Operational service

An order was placed in February 1955 for 60 aircraft (split evenly between the FAA and RAF), with Seamew "XA213" successfully completing carrier trials on HMS "Bulwark" in July and December 1955. Naval service flight trials with two Seamews were carried out with 700 Naval Air Squadron in November 1956, which included catapult trials and around 200 takeoffs and landings on HMS "Warrior".

The RAF lost interest after four Mk 2s were built with three of them converted to AS1 standard; the fourth ("XE175") was flown by S/L W. "Wally" J. Runciman for a series of sales tours in 1956 to Italy (March), Yugoslavia (April) and West Germany (May). It was this same aircraft in which Runciman was killed when he crashed during the Sydenham (Belfast) Air Display on 9 June 1956. Rumours that the crash had been caused by a material failure were current at the time but the accident investigation board did not confirm them.

Meanwhile the FAA decided that the RNVR Avengers would be replaced by Seamews, but only four had been taken on charge by the time the RNVR squadrons were disbanded in March 1957 in keeping with the 1957 Defence White Paper, before any Seamews were allocated to them. Seven aircraft eventually delivered to the FAA were scrapped at RNAS Lossiemouth, and the other 11, complete and awaiting delivery, were scrapped at Sydenham. The last surviving Seamew, "XE180" which had been purchased by Shorts on 31 August 1959 for ground instruction at its Apprentice Training School, was scrapped in 1967. [ [http://www.belfastforum.co.uk/index.php/topic,451.1800.html "XE180"] ]

The Rolls-Royce Heritage Trust has preserved a Seamew engine, which is found at its Coventry branch.

Operators

; UK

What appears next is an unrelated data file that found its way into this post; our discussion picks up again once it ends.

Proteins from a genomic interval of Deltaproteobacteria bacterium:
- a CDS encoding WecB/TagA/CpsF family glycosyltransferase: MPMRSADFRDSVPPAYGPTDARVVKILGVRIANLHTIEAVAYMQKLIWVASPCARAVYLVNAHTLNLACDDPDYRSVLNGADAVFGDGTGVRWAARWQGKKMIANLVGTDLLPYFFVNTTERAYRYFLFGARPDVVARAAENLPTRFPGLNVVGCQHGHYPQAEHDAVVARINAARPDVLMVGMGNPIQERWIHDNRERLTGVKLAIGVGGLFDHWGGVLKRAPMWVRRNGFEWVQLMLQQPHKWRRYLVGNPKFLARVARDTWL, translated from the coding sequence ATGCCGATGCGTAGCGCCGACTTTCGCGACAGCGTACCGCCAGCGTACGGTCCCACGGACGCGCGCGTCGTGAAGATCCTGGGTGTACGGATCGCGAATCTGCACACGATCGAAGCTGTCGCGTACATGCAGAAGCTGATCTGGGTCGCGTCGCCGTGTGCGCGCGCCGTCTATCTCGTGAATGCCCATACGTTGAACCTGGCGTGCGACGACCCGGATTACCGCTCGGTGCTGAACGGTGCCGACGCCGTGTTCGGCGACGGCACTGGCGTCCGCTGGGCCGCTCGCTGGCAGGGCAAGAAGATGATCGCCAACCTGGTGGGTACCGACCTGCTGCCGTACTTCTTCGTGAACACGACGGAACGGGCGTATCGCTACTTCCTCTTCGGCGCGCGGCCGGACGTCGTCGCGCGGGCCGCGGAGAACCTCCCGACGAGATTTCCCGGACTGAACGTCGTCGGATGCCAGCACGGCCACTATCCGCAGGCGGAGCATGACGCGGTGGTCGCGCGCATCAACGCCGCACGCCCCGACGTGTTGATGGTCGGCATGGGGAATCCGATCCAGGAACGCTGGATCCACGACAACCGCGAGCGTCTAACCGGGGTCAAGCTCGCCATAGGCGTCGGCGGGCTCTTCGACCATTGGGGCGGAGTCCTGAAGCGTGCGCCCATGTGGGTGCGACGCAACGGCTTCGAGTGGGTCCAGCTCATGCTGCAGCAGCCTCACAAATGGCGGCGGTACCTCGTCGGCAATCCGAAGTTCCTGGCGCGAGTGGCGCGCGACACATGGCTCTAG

* Royal Navy

pecifications (Seamew AS 1)

aircraft specifications

plane or copter?=plane
jet or prop?=prop

ref= [Winchester 2005, pp. 46–47.]

crew=2
payload main=1,844 lb
payload alt=836 kg
payload more=of weapons
length main=41 ft
length alt=12.50 m
span main=55 ft
span alt=16.75 m)
**Wings folded 23 ft (7.01 m
height main= 13 ft 5in
height alt= 4.09 m)
**Wings folded 15 ft 7.5 in (4.76 m
area main=550 ft²
area alt=51 m²
airfoil=
empty weight main=9,795 lb
empty weight alt=4,443 kg
loaded weight main=14,400 lb
loaded weight alt=6,804 kg
max takeoff weight main=15,000 lb
max takeoff weight alt=6,790 kg
more general=

engine (prop)=Armstrong Siddeley Mamba
type of prop=turboprop engine
number of props=1
power main=1,590 shp
power alt=1,190 kW

max speed main=236 mph
max speed alt=205 knots, 380 km/h
range main=750 mi
range alt=650 nm, 1,200 km
ceiling main=
ceiling alt=
climb rate main=
climb rate alt=
loading main=26 lb/ft²
loading alt=127 kg/m²
power/mass main=0.11 hp/lb
power/mass alt=180 W/kg
more performance=

bombs=
** 1× torpedo
** 4× depth charges
rockets=Several rockets carried underwing
Sonobuoys: 20

avionics=

ee also

aircontent

related=

similar aircraft=
* Fairey Gannet
* Grumman Avenger

sequence=
* Solent - S.25 (Sunderland) - SB.1 - SA/4 (Sperrin) - SB/6 (Seamew) - SB/4 (Sherpa) - SC.1 - SC.7 (Skyvan) -

lists=
* List of aircraft of the Fleet Air Arm

see also=

References

Notes

Bibliography

* Barnes, C.H. with revisions by Derek N. James. "Shorts Aircraft since 1900". London: Putnam, 1989 (revised). ISBN 0-85177-819-4.
* Green, William and Gerald Pollinger. "The Observer's Book of Aircraft". London: Frederick Warne & Co. Ltd. 1956.
* Pearcy, Arthur. "Short Seamew". "Aviation News 6", 19 July 1990.
* Runciman, Squadron Leader W.J. "Pilot's Flying Log Book". "Squadron Leader W.J. Runciman, A.F.C., D.F.M." Original held by his family, a copy held by P. Sortehaug, 4, William St., Dunedin, NZ.
* "The Seamew Calls a Halt to the Rising Cost of Air Power." "Shorts Quarterly Review, Vol. 2, No. 3, Autumn 1953".
* "The Short Seamew Light Anti-submarine Aircraft" (promotional brochure). Belfast: Short Brothers and Harland Limited, c. 1953.
* Williams, Ray. "Fly Navy: Aircraft of the Fleet Air Arm since 1945". London: Airlife Publishing, 1989. ISBN 1-85310-057-9.
* Winchester, Jim, ed. "Short Seamew". "The World's Worst Aircraft: From Pioneering Failures to Multimillion Dollar Disasters". London: Amber Books Ltd., 2005. ISBN 1-904687-34-2.

External links

* [http://www.aviationarchive.org.uk/Gpages/html/G3631.html Short Seamew AS1]
* [http://www.vicflintham.co.uk/post-war-research-aircraft-and-prototypes/Cancelled.htmlCancelled Types]